Mark Klarzynski CEO and Founder
Ernie is an inspiration to so many, he is everybody’s Uncle and has played a role in so many people’s lives. Born in 1932 and still living independently in Stockport UK.
Ernie has had a couple of falls, one of them made me realise how complex falls are. Although there is a tendency to think of falls as fast and impacting, they are simply not all like this. For example, when looking at UK Accident and Emergency fall related administrations, a large percentage are due to a rapid fall in blood pressure.
In Ernie’s case he felt a moment of weakness and reactively reached to a table to help stabilise himself, in doing so he gained a small scratch. As the weakness continued, he slowly lowered himself to the floor. Because of Ernie’s immobility he was unable to rise until a neighbour found and helped him.
Cases like this are more common than we might expect and present 2 serious health challenges.
1 – The greatest risk of serious injury is not due to the fall itself, it is the time spent immobilised on the floor following a fall. Even when a fall is slow or buffered, the time spent on the floor will determine the extent of the injury.
2 – Many elderly individuals are on blood thinning medication, a small cut or graze while immobilised on the floor can have serious health risks if not responded to quickly.
As Ernie said: “It was hardly a fall, more of a weakness where I lowered myself to the floor. But being on blood thinners, the cut just kept bleeding. By the time I had help, I guess I also had an infection”
For this reason, technology depending upon noise, accelerometers or velocity tracking movement, are ineffective in isolation.
Even though Ernie has experienced two falls, as you can see from the picture, he still leaves his emergency pendant hanging on the wall.
This reinforces a recent BMJ study which showed that over 80% of those whom had remained immobilised on the floor for over 1hr following a fall, owned such an alarm, however they were simply not wearing or unable to use it.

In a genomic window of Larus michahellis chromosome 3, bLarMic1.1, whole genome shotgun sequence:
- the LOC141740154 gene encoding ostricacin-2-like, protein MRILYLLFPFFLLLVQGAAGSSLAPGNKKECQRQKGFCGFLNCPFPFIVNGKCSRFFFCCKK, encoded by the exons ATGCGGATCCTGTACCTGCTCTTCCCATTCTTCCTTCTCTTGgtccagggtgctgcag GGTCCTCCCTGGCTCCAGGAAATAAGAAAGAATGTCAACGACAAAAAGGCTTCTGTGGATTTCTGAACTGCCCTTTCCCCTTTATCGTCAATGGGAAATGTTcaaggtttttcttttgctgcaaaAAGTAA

Barriers to using alarms arose at several crucial stages: not seeing any advantage in having such a system, not developing the habit of wearing the pendant even if the system was installed, and, in the event of a fall, not activating the alarm— either as a conscious decision or as a failed attempt.
It was clear to Konsie as well as collaborating NHS research teams that an ‘ambient’, completely autonomous system which had zero dependency upon the individual had to be the starting point of a modern generation fall solution.
Konsie are passionate about establishing a modern-day fall protection platform which will make real changes to an individual’s wellbeing and the healthcare system. To do so Konsie felt that the current solutions which have not fundamentally changed for over many years, only seeing generations of incremental improvements, simply needed a metaphorical reboot to allow for new ideas and the introduction of emerging technologies and A.I.
Ernie today is part of our beta program and I am glad to say that as of yet, the only notifications sent from Ernie’s A.I. has been “All is OK”, and we hope that this continues :)